Vast trees also had grown up so as to conceal every thing. Then, with the Lord's assistance, I and my twelve brethren rebuilt this monastery, planted a vineyard, sowed trees, cultivated the ground, and did all that was necessary *" St. Bruno evinces a true taste for the pleasures resulting from the scenery of the desert. Writing to Radulphus, archbishop of Reims, he describes his own monastery in these terms : “In the borders of Calabria, with religious brethren, and some very learned men, who persevering in divine watches expect the return of their Lord, that when He knocketh they may immediately open to Him, I dwell in a hermitage sufficiently remote from all habitation of men ; of the beauty of which, the mildness of the air, the grateful plain stretching far amongst mountains, where are green meadows and flowery pastures, how can I worthily speak? Who can sufficiently describe the gentle swelling of the hills yielding such prospects over the depths of shaded valleys, with the lovely refreshment of the rivers, streams, and fountains ? Nor are wanting watered gardens, and the fertility of divers trees. But why dwell on these? for there are other delights of a prudent man, more grateful and useful, because divine ; though the infirm mind, fatigued by stricter discipline and spiritual studies, is often upraised and made to breathe again by these things. For if the bow be always bent, it becomes loose and less fit for use. But what of delight and utility the solitude and silence of the hermitage yields to its lovers, those only know who have experienced t." A recent poet, expressing his delight at visiting such places, says accordingly,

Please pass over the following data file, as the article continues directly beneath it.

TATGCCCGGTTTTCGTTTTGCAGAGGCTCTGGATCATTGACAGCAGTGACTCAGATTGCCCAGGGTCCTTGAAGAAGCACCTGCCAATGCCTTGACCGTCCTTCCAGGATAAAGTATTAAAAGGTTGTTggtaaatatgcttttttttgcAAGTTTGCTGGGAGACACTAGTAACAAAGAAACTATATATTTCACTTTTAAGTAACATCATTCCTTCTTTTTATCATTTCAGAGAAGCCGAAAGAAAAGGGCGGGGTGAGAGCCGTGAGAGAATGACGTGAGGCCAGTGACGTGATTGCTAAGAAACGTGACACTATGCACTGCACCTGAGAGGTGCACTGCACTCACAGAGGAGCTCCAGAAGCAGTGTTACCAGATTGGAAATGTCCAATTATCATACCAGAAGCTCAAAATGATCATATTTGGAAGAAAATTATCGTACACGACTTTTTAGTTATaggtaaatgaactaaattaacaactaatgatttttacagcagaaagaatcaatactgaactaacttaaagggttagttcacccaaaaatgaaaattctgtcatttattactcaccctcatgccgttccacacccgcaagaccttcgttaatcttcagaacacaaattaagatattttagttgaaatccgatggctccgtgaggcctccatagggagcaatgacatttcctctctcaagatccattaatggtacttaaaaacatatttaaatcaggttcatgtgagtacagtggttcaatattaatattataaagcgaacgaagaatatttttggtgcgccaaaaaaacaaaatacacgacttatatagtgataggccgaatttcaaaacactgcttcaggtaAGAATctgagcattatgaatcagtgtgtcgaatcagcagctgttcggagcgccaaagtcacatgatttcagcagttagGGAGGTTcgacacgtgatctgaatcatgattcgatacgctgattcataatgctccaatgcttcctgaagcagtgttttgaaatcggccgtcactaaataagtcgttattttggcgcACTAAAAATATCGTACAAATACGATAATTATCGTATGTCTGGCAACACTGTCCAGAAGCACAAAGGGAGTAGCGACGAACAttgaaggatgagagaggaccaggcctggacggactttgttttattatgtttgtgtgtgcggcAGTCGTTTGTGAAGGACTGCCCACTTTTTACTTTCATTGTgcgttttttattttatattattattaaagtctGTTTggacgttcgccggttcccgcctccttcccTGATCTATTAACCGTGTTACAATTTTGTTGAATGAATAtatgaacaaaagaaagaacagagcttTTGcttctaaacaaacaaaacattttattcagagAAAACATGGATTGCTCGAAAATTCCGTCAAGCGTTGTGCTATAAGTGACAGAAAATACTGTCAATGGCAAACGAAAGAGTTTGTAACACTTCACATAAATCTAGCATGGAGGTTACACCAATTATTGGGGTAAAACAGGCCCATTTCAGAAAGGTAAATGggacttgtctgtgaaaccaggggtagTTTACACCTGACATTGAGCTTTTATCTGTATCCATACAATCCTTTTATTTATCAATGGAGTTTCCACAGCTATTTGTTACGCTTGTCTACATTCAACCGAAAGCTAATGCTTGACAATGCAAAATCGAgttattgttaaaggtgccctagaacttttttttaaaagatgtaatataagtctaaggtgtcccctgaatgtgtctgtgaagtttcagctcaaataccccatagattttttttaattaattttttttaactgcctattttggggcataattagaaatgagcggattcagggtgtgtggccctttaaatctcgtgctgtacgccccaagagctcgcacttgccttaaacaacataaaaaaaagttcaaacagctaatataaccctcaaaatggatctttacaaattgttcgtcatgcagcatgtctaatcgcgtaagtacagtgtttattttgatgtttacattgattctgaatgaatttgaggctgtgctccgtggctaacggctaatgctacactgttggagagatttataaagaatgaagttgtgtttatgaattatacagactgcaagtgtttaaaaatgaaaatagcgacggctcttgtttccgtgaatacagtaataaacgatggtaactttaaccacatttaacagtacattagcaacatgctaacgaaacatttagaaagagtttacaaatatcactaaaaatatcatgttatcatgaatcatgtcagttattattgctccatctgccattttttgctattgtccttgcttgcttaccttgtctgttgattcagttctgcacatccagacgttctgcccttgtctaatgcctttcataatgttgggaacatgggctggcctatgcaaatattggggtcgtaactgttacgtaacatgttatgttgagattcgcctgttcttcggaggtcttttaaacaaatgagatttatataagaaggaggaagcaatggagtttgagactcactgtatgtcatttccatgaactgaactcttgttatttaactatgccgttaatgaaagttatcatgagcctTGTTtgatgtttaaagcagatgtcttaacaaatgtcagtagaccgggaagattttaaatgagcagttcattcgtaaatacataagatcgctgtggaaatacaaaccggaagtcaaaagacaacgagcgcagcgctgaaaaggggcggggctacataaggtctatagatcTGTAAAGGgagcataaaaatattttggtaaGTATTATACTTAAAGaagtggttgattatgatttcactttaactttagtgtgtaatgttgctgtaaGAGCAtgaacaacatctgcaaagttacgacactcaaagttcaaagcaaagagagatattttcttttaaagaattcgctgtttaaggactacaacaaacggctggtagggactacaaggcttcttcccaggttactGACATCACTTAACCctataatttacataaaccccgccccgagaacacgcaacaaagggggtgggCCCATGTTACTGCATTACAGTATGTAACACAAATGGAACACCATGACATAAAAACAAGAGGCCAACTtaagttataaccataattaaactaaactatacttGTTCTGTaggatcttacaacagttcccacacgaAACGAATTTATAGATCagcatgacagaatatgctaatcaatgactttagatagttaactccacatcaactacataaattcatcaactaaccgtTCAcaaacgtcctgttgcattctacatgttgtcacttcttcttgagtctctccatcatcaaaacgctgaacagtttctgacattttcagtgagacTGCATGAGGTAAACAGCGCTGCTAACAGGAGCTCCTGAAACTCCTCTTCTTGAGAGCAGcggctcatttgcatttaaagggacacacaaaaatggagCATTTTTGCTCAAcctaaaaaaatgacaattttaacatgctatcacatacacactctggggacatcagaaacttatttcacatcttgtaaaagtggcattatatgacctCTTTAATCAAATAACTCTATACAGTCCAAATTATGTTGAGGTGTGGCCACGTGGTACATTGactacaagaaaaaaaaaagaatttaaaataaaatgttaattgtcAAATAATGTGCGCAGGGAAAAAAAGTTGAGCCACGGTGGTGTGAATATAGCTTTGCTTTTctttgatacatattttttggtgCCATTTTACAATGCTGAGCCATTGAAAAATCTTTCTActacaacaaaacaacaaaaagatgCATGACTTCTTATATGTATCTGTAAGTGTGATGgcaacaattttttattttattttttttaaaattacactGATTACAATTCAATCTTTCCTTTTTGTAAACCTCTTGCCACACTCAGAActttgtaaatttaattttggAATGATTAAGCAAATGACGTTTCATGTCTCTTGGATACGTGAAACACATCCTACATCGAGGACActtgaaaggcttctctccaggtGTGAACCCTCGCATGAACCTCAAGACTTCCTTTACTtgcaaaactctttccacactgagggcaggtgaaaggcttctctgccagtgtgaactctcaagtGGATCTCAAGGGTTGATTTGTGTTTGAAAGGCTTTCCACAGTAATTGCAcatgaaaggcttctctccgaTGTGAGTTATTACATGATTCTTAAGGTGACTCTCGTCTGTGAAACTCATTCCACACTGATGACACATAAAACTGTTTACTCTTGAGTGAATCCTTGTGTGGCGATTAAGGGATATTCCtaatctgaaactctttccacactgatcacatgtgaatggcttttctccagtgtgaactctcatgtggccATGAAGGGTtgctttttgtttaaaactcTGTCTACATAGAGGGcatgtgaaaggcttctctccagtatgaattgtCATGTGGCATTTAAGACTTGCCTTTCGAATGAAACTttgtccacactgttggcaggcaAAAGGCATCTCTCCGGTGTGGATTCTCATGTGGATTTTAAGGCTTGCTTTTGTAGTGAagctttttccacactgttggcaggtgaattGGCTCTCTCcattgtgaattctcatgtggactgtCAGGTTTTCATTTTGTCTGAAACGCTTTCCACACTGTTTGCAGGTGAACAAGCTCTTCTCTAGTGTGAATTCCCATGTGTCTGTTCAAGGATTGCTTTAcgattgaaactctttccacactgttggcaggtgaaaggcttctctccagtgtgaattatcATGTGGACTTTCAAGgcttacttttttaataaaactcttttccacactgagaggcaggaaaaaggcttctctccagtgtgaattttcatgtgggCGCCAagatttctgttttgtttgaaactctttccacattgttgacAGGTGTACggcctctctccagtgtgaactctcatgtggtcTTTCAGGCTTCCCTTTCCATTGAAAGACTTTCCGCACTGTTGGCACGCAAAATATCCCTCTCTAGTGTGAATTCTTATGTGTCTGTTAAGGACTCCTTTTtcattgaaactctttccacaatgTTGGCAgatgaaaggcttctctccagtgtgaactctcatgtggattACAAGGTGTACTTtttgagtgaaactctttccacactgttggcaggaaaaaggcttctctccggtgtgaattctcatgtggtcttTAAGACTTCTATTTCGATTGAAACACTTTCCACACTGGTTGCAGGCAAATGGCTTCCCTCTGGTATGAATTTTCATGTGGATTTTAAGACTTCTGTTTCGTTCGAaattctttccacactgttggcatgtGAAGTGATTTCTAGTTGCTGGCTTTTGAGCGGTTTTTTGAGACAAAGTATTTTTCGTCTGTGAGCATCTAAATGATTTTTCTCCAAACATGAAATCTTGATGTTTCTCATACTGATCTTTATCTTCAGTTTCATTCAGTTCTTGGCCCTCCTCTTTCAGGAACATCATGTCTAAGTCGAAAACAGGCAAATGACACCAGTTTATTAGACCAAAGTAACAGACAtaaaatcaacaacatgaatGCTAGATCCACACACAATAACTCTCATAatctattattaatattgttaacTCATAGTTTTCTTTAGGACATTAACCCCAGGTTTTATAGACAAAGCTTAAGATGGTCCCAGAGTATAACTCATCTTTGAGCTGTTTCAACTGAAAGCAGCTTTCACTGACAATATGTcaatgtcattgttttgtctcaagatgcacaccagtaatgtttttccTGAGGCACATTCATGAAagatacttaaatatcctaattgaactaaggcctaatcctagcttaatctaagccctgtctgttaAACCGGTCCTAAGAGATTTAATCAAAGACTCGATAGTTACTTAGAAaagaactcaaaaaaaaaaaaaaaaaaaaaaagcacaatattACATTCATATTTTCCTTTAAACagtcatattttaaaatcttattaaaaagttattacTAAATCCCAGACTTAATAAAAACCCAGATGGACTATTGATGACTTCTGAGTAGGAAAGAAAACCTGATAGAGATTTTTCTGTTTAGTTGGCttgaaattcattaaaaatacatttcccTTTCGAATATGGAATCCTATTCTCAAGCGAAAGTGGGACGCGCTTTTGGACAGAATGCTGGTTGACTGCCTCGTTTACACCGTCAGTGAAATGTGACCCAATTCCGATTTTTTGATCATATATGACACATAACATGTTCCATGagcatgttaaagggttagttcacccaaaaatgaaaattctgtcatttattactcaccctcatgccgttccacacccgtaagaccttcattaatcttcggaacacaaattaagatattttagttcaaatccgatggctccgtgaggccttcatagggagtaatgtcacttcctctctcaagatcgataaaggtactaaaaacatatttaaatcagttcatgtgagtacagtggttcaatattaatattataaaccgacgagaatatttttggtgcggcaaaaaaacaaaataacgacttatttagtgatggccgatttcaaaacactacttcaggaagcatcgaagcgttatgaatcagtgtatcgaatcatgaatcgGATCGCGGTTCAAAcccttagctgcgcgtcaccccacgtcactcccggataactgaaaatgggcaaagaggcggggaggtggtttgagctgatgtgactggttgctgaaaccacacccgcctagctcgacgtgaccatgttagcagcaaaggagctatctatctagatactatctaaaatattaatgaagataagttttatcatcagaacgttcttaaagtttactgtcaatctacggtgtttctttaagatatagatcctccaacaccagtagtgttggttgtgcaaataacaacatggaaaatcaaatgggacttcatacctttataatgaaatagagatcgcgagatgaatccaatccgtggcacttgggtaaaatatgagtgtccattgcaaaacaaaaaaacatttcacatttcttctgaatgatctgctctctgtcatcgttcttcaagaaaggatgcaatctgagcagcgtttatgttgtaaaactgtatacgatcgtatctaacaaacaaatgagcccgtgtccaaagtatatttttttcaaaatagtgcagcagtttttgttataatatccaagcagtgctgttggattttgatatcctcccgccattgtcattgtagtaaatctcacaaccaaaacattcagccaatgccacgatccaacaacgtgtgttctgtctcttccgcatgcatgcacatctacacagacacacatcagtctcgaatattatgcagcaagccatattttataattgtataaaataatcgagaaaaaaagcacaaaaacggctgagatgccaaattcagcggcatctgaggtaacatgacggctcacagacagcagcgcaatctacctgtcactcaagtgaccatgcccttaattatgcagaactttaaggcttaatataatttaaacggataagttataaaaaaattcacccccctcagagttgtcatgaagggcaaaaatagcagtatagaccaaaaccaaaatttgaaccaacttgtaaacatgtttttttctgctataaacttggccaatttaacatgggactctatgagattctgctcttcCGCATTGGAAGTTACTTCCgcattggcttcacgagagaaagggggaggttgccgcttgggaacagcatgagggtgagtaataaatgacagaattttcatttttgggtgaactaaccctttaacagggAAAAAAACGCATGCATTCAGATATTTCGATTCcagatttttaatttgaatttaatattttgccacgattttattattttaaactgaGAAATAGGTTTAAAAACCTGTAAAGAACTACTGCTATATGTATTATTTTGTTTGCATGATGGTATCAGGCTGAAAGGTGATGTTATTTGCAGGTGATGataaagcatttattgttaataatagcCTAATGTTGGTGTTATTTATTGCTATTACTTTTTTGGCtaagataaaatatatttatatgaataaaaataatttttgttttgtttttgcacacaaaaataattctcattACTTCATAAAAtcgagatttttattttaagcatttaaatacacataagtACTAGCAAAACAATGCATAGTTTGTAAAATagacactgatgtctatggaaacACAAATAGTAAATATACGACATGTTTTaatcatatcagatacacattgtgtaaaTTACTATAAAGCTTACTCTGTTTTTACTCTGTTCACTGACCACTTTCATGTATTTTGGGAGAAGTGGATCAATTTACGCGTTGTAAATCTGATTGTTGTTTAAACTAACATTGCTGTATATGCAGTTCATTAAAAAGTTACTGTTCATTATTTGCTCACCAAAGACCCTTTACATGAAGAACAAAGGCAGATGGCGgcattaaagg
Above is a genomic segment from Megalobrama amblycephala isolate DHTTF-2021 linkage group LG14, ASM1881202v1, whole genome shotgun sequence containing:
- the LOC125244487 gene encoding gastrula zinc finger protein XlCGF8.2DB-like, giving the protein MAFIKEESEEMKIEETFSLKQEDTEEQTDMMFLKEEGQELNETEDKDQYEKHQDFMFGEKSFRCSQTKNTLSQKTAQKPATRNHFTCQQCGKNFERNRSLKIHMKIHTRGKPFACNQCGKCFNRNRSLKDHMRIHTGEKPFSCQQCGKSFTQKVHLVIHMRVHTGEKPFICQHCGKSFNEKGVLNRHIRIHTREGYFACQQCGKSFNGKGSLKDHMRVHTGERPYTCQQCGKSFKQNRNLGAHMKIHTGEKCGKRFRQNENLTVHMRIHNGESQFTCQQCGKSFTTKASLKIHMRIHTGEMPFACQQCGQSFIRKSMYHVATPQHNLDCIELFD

“ How fair must thou have been unto the eyes

Of wise ascetics old, if even me,
Who have but play'd with armour now and then
Which they assiduously wore, thy form

Can fill with such a calmness of delight !” Now this very appreciation of natural beauty by the monks has itself a certain signification, since it was not always from a mere poetic inspiration that they derived it, many of them being practical men, untrained to such associations. Let us hear the remarks of an eminent philosopher respecting it. "No description,” says Humboldt, “ of the eternal snows of the Alps when tinged in the morning or evening with a rosy hue, of the beauty of the blue glacier ice, or of any part of the grandeur of the scenery, of Switzerland, have reached us from the ancients, although statesmen and generals, with men of letters in their train, were constantly passing through Helvetia into Gaul. All * Yepes, Chron. Gen. ii. 209.

+ Epist. S. Brunonis, i.